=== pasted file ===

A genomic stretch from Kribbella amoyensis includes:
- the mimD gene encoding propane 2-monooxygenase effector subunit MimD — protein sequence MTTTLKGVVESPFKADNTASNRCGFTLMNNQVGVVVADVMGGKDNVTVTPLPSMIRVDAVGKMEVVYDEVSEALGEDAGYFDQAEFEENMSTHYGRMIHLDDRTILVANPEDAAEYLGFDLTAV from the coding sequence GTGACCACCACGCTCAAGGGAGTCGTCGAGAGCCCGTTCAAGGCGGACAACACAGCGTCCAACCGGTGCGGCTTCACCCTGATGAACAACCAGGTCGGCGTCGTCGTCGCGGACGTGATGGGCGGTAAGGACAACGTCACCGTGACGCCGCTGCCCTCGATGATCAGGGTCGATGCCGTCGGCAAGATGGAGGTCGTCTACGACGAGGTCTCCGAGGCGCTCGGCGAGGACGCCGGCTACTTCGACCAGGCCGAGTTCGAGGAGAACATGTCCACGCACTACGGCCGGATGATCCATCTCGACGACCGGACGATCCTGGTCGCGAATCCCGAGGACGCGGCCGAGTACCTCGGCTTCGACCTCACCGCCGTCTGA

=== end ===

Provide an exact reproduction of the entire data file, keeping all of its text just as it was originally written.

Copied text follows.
A genomic stretch from Kribbella amoyensis includes:
- the mimD gene encoding propane 2-monooxygenase effector subunit MimD — protein sequence MTTTLKGVVESPFKADNTASNRCGFTLMNNQVGVVVADVMGGKDNVTVTPLPSMIRVDAVGKMEVVYDEVSEALGEDAGYFDQAEFEENMSTHYGRMIHLDDRTILVANPEDAAEYLGFDLTAV from the coding sequence GTGACCACCACGCTCAAGGGAGTCGTCGAGAGCCCGTTCAAGGCGGACAACACAGCGTCCAACCGGTGCGGCTTCACCCTGATGAACAACCAGGTCGGCGTCGTCGTCGCGGACGTGATGGGCGGTAAGGACAACGTCACCGTGACGCCGCTGCCCTCGATGATCAGGGTCGATGCCGTCGGCAAGATGGAGGTCGTCTACGACGAGGTCTCCGAGGCGCTCGGCGAGGACGCCGGCTACTTCGACCAGGCCGAGTTCGAGGAGAACATGTCCACGCACTACGGCCGGATGATCCATCTCGACGACCGGACGATCCTGGTCGCGAATCCCGAGGACGCGGCCGAGTACCTCGGCTTCGACCTCACCGCCGTCTGA